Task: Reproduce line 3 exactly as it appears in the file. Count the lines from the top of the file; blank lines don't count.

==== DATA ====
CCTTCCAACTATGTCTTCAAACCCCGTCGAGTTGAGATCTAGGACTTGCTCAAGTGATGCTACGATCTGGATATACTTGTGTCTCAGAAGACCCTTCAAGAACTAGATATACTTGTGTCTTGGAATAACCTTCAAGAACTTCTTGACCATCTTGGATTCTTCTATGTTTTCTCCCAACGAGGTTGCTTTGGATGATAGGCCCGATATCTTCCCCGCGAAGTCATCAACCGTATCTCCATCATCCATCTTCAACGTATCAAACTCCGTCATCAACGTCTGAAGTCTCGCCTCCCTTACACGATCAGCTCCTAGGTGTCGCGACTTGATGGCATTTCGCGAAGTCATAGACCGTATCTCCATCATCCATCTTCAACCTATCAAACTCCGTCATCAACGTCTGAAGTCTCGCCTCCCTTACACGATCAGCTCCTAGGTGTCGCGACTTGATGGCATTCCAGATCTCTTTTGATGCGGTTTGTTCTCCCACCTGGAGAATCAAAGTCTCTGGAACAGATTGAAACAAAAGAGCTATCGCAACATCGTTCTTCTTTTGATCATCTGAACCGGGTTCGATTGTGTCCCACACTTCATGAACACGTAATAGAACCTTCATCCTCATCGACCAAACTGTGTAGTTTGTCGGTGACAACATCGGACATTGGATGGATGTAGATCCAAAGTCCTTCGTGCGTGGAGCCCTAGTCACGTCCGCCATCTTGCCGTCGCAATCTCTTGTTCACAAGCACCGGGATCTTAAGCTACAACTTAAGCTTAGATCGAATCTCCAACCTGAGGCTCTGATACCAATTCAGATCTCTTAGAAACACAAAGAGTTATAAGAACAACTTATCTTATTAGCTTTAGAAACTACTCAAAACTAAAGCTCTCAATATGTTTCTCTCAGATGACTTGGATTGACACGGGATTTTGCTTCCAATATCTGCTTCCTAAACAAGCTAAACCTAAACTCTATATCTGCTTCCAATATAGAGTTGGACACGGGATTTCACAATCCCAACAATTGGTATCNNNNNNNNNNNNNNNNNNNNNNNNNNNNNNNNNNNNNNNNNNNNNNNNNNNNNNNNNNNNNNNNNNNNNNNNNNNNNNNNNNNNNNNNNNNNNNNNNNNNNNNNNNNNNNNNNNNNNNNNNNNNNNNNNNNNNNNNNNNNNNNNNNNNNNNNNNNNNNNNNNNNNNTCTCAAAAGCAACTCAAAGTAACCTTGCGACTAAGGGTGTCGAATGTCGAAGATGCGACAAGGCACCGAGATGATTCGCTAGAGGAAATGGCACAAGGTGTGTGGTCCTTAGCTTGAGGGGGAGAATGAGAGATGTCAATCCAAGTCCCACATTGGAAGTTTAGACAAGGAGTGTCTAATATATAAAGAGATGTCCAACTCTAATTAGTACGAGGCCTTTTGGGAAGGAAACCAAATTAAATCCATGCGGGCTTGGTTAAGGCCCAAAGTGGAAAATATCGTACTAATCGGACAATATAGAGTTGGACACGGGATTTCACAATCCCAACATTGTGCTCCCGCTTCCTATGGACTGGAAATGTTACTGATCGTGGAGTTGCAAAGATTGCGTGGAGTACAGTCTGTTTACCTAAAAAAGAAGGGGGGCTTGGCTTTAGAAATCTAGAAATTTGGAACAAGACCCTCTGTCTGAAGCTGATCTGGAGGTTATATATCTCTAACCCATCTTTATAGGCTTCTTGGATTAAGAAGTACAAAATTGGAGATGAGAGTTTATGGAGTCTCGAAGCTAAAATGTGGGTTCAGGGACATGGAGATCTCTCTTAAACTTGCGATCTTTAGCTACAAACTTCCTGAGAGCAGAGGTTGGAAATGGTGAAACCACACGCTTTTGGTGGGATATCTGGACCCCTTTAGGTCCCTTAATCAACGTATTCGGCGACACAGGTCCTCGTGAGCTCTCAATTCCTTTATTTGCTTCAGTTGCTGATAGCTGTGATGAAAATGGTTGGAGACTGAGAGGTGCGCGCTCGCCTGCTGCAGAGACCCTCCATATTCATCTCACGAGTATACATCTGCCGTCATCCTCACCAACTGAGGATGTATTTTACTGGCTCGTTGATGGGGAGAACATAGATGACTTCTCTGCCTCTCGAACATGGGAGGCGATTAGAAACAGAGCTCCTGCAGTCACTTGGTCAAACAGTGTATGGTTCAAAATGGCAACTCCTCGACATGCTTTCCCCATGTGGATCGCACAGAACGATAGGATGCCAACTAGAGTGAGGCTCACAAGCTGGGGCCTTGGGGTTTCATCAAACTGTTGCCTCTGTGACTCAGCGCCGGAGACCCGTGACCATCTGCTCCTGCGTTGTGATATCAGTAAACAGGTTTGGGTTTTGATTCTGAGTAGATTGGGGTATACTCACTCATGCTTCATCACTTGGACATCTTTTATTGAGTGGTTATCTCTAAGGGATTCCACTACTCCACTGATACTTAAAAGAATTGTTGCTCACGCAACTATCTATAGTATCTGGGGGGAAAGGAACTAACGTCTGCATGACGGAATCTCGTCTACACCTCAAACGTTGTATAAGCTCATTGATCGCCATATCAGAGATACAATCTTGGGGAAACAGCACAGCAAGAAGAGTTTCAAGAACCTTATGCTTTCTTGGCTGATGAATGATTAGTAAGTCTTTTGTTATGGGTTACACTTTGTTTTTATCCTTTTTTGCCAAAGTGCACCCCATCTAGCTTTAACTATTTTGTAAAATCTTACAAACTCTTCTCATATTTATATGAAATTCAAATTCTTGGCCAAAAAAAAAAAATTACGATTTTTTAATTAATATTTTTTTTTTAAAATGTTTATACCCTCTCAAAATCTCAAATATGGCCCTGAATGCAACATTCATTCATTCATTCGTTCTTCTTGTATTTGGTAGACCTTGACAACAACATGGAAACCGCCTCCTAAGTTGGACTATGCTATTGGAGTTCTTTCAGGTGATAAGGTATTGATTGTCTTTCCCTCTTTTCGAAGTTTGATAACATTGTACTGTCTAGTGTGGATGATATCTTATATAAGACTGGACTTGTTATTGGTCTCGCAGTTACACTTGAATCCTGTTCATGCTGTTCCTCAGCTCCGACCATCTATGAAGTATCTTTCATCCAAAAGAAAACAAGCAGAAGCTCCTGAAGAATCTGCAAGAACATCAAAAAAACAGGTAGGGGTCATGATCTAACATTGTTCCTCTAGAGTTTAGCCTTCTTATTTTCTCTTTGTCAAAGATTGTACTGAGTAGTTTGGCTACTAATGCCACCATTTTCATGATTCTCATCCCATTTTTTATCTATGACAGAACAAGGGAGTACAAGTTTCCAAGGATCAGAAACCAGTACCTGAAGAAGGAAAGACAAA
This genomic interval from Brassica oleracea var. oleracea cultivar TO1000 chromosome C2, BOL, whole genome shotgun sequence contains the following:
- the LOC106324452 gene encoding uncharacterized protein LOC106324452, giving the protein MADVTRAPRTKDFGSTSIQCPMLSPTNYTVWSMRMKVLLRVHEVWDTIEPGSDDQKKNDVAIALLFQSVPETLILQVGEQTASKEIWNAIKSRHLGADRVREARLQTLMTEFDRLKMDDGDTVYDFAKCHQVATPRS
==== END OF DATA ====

- the LOC106324452 gene encoding uncharacterized protein LOC106324452, giving the protein MADVTRAPRTKDFGSTSIQCPMLSPTNYTVWSMRMKVLLRVHEVWDTIEPGSDDQKKNDVAIALLFQSVPETLILQVGEQTASKEIWNAIKSRHLGADRVREARLQTLMTEFDRLKMDDGDTVYDFAKCHQVATPRS